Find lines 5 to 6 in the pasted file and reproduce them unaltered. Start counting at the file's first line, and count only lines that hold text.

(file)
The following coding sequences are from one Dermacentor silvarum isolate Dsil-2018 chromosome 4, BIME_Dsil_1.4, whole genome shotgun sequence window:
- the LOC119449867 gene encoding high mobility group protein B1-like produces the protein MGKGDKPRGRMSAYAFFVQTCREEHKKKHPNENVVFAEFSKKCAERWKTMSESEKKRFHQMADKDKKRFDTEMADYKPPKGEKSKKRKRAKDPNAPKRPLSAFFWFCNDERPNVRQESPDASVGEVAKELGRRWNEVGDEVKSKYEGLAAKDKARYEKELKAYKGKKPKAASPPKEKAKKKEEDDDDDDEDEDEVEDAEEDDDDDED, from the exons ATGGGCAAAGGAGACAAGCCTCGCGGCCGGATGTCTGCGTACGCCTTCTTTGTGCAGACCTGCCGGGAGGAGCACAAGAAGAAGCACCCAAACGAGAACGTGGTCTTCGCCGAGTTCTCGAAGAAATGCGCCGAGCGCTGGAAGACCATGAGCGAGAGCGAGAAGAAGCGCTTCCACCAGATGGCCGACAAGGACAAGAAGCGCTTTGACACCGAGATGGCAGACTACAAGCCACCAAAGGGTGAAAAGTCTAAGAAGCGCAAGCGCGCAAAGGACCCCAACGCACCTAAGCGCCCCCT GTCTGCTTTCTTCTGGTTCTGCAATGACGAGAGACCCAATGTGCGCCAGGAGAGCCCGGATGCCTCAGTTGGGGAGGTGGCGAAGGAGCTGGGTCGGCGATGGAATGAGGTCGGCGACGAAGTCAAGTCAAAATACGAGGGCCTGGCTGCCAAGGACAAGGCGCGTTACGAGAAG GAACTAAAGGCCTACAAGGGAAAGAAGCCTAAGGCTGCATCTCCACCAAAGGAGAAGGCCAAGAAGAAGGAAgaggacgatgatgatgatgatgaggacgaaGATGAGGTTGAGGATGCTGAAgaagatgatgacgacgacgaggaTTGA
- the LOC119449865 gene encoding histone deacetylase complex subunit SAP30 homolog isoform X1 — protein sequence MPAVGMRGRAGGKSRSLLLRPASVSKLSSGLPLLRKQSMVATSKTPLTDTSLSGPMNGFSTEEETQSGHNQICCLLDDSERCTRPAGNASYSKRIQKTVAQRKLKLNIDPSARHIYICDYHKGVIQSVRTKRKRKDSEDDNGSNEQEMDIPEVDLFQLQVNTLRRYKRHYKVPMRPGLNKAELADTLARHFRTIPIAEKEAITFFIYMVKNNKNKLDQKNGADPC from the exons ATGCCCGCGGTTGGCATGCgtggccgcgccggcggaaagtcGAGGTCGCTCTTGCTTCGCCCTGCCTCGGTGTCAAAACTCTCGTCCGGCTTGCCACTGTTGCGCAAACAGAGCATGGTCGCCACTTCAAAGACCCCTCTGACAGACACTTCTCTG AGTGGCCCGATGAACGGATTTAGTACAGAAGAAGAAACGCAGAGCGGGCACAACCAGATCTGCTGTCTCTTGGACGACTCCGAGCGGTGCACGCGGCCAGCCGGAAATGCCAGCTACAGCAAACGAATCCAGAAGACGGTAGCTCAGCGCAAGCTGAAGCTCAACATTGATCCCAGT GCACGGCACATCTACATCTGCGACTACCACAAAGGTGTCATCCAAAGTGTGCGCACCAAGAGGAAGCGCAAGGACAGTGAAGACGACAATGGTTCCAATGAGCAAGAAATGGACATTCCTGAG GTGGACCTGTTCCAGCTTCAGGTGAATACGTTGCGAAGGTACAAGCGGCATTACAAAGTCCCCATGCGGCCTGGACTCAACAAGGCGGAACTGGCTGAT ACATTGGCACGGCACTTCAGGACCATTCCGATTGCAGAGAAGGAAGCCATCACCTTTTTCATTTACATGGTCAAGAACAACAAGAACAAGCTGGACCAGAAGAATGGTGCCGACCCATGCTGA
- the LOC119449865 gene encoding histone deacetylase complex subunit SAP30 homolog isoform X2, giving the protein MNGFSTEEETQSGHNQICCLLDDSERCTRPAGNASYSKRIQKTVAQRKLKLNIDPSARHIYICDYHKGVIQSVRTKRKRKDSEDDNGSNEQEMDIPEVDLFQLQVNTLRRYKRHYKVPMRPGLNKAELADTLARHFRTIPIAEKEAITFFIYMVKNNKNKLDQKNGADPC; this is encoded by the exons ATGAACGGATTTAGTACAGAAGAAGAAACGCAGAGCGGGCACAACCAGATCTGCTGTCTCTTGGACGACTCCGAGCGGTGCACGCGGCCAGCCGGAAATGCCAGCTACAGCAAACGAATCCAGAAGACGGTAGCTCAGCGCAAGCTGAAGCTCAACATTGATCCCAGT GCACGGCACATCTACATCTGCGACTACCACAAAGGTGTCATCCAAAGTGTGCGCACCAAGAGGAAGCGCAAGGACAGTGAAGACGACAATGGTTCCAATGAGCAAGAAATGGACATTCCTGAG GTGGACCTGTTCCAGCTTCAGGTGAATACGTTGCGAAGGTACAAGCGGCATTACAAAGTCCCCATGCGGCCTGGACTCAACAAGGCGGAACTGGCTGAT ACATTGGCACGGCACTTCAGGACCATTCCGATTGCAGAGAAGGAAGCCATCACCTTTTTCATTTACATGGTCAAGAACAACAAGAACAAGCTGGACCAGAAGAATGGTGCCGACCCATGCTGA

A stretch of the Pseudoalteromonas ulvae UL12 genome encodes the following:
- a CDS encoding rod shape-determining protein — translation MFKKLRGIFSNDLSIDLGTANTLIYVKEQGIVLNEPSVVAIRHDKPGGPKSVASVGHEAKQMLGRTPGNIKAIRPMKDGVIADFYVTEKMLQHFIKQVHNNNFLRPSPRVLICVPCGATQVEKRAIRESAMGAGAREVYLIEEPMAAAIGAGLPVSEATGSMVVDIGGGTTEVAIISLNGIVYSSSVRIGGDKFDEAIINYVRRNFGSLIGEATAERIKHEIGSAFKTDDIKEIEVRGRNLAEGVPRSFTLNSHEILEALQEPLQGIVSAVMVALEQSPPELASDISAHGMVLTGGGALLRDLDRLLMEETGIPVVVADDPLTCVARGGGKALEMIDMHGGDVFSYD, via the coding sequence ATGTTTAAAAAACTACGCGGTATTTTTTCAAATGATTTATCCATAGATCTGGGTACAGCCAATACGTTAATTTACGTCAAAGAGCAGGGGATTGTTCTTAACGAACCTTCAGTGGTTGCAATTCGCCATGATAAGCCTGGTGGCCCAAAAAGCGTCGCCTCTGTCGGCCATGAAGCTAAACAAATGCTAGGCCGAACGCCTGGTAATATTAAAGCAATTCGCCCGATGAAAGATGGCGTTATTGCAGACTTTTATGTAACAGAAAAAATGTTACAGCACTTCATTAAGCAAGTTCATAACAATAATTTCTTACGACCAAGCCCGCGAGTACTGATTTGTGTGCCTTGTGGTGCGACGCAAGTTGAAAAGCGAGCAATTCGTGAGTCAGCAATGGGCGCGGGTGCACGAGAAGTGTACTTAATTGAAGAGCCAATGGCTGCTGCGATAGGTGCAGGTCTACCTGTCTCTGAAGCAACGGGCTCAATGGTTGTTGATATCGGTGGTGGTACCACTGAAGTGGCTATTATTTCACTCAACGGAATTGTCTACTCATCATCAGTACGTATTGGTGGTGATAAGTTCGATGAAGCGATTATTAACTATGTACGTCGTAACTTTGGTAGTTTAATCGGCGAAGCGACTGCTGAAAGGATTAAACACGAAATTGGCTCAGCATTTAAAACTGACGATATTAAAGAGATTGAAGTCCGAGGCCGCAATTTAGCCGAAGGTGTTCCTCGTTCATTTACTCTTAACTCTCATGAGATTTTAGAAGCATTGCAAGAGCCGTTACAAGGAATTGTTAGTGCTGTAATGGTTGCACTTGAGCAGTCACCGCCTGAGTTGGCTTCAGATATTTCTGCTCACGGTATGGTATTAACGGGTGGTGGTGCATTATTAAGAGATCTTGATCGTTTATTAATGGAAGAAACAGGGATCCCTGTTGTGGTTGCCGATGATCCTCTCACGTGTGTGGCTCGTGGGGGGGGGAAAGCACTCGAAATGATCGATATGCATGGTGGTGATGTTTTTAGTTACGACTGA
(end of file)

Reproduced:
A stretch of the Pseudoalteromonas ulvae UL12 genome encodes the following:
- a CDS encoding rod shape-determining protein — translation MFKKLRGIFSNDLSIDLGTANTLIYVKEQGIVLNEPSVVAIRHDKPGGPKSVASVGHEAKQMLGRTPGNIKAIRPMKDGVIADFYVTEKMLQHFIKQVHNNNFLRPSPRVLICVPCGATQVEKRAIRESAMGAGAREVYLIEEPMAAAIGAGLPVSEATGSMVVDIGGGTTEVAIISLNGIVYSSSVRIGGDKFDEAIINYVRRNFGSLIGEATAERIKHEIGSAFKTDDIKEIEVRGRNLAEGVPRSFTLNSHEILEALQEPLQGIVSAVMVALEQSPPELASDISAHGMVLTGGGALLRDLDRLLMEETGIPVVVADDPLTCVARGGGKALEMIDMHGGDVFSYD, via the coding sequence ATGTTTAAAAAACTACGCGGTATTTTTTCAAATGATTTATCCATAGATCTGGGTACAGCCAATACGTTAATTTACGTCAAAGAGCAGGGGATTGTTCTTAACGAACCTTCAGTGGTTGCAATTCGCCATGATAAGCCTGGTGGCCCAAAAAGCGTCGCCTCTGTCGGCCATGAAGCTAAACAAATGCTAGGCCGAACGCCTGGTAATATTAAAGCAATTCGCCCGATGAAAGATGGCGTTATTGCAGACTTTTATGTAACAGAAAAAATGTTACAGCACTTCATTAAGCAAGTTCATAACAATAATTTCTTACGACCAAGCCCGCGAGTACTGATTTGTGTGCCTTGTGGTGCGACGCAAGTTGAAAAGCGAGCAATTCGTGAGTCAGCAATGGGCGCGGGTGCACGAGAAGTGTACTTAATTGAAGAGCCAATGGCTGCTGCGATAGGTGCAGGTCTACCTGTCTCTGAAGCAACGGGCTCAATGGTTGTTGATATCGGTGGTGGTACCACTGAAGTGGCTATTATTTCACTCAACGGAATTGTCTACTCATCATCAGTACGTATTGGTGGTGATAAGTTCGATGAAGCGATTATTAACTATGTACGTCGTAACTTTGGTAGTTTAATCGGCGAAGCGACTGCTGAAAGGATTAAACACGAAATTGGCTCAGCATTTAAAACTGACGATATTAAAGAGATTGAAGTCCGAGGCCGCAATTTAGCCGAAGGTGTTCCTCGTTCATTTACTCTTAACTCTCATGAGATTTTAGAAGCATTGCAAGAGCCGTTACAAGGAATTGTTAGTGCTGTAATGGTTGCACTTGAGCAGTCACCGCCTGAGTTGGCTTCAGATATTTCTGCTCACGGTATGGTATTAACGGGTGGTGGTGCATTATTAAGAGATCTTGATCGTTTATTAATGGAAGAAACAGGGATCCCTGTTGTGGTTGCCGATGATCCTCTCACGTGTGTGGCTCGTGGGGGGGGGAAAGCACTCGAAATGATCGATATGCATGGTGGTGATGTTTTTAGTTACGACTGA